Unlike R2*, in Orientation 1, nearly all the vessel sizes did not show a significant effect of the bifurcation and rotation angles on R2 for all susceptibility cases (Fig. 6). In Orientation 3, only the lower vessel sizes showed a significant effect of bifurcation and rotation angles on R2 (Figs 7 and 8). Thus, when combined with the information from the R2* experiments, the larger vessels can be distinguished from the lower ones based on the bifurcation and rotation angle signature given by the R2* and R2 values. Another interesting point to note is that at the smallest vessel size and the two lower susceptibility values, the R2 values increased with the diffusion rate and then decreased again (Figs 6, 7 and 8), while the R2* values for the respective scenario just decreased with increasing diffusion rates (Figs 3, 5, S6 and S7). This behavior is indicative of a shift of R2 from the MAR towards the ELR2. This indicates that the transition from the MAR into the ELR (for the smallest vessel diameter and intermediate D values), which occurs at ∆ωτ D ≈ 1, is satisfied for ∆ω = 51 rad/s, a value consistent with susceptibility values. The agreement of the transverse relaxation rates behavior with the correlation time using the CFM compared to previous studies2,4, further validates the use of this model to develop realistic cortical vasculature patterns.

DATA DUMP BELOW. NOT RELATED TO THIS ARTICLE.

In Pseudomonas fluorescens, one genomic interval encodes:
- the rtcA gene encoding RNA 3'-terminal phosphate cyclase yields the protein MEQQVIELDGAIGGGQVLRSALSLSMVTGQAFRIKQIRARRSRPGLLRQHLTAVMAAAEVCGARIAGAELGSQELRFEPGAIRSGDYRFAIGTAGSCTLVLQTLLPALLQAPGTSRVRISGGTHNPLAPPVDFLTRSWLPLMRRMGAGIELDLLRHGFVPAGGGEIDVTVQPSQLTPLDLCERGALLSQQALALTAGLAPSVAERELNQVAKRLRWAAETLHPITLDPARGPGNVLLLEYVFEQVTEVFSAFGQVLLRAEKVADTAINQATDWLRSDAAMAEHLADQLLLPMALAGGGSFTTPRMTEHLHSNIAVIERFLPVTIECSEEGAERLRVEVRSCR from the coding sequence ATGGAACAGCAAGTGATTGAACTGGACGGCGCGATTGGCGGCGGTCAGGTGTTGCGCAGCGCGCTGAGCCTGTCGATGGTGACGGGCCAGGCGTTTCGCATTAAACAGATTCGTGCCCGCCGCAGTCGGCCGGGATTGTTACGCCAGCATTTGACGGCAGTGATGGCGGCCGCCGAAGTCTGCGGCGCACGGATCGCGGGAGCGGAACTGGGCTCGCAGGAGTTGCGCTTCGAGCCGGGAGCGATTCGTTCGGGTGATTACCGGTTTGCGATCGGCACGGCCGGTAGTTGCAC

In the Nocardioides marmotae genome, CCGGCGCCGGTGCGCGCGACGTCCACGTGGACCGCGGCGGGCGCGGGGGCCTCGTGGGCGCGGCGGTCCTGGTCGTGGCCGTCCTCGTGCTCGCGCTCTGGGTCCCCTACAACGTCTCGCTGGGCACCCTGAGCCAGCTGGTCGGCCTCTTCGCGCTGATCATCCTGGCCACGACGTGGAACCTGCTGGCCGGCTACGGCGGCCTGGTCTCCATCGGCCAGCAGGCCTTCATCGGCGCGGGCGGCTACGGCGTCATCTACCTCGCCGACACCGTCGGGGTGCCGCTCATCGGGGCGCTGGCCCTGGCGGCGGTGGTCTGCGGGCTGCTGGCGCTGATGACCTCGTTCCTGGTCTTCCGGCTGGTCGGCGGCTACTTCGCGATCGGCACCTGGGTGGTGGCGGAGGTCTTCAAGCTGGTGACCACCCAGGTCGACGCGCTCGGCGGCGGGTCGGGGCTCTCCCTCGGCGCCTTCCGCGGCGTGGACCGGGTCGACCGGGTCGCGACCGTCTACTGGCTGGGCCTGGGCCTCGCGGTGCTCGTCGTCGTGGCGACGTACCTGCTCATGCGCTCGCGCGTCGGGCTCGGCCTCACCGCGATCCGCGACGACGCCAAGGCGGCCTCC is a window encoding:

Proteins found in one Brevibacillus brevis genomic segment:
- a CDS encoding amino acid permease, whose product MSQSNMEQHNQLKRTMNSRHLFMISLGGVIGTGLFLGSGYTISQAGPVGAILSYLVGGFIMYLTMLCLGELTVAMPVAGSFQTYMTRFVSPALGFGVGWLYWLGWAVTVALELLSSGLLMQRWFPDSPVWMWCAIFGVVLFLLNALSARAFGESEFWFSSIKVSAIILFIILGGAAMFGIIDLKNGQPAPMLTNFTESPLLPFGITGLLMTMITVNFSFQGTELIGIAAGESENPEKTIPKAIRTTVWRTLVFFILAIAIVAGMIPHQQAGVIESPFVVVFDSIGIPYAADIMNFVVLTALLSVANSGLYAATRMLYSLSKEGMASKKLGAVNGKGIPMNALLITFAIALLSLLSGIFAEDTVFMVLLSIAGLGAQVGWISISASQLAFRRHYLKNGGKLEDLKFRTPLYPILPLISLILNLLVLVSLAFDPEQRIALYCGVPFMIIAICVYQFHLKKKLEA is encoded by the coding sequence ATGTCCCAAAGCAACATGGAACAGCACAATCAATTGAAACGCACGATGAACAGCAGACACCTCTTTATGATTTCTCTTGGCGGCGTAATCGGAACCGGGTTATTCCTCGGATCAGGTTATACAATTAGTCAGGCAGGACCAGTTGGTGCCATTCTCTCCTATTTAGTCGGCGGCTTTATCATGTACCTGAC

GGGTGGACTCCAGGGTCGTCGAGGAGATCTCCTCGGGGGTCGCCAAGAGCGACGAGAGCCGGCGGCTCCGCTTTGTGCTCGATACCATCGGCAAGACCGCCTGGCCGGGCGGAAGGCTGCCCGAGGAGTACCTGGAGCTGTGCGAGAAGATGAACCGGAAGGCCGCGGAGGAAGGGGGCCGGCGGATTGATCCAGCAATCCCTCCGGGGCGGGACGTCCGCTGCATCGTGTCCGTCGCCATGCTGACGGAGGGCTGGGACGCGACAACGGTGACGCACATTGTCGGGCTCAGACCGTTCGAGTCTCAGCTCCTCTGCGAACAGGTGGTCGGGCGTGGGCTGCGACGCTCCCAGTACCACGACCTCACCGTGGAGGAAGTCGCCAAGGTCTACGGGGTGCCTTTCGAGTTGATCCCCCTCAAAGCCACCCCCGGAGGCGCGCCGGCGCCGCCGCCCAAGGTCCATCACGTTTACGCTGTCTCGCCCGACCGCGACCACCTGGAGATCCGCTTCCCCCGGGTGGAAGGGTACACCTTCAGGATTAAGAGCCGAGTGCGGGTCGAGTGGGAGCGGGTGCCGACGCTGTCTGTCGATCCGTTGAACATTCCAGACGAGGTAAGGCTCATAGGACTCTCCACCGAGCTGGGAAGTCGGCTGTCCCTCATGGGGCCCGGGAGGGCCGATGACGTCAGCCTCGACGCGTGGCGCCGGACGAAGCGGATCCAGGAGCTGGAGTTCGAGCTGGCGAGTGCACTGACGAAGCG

In summary, R2* and R2 measurements indicated a clear dependence on the bifurcation and rotation angles in scenarios using different orientations, diffusion rates, susceptibility values and vessel diameters in the capillary range. Presumably, at higher vessel diameters (reflecting higher grade tumors30), the differences would be more vivid given that we were able to see differences just within the capillary range. The simulations also demonstrated that at certain bifurcation and rotation angles, the larger vessel sizes showed clear separation between the higher and lower diffusion rates at high vessel susceptibilities. This can potentially reflect a physiological scenario where with larger diameters (tumorous tissue) and increased susceptibility (presence of contrast agent) can delineate the relaxation rates in relation to the bifurcation and rotation angles as being either in the MAR (high D value) or in the SDR/ELR (lower D values). Since the apparent diffusion coefficient (ADC) is known to be lower, which corresponds to lower diffusion rates, in low-grade tumors25, the quantifications presented herein using the CFM could be further explored and exploited to potentially differentiate normal vessels from tumor vessels based on a combination of diffusion rates and bifurcation and rotation angles. Some discussion in regards to model limitations and improvements have been included in the Supplementary Information.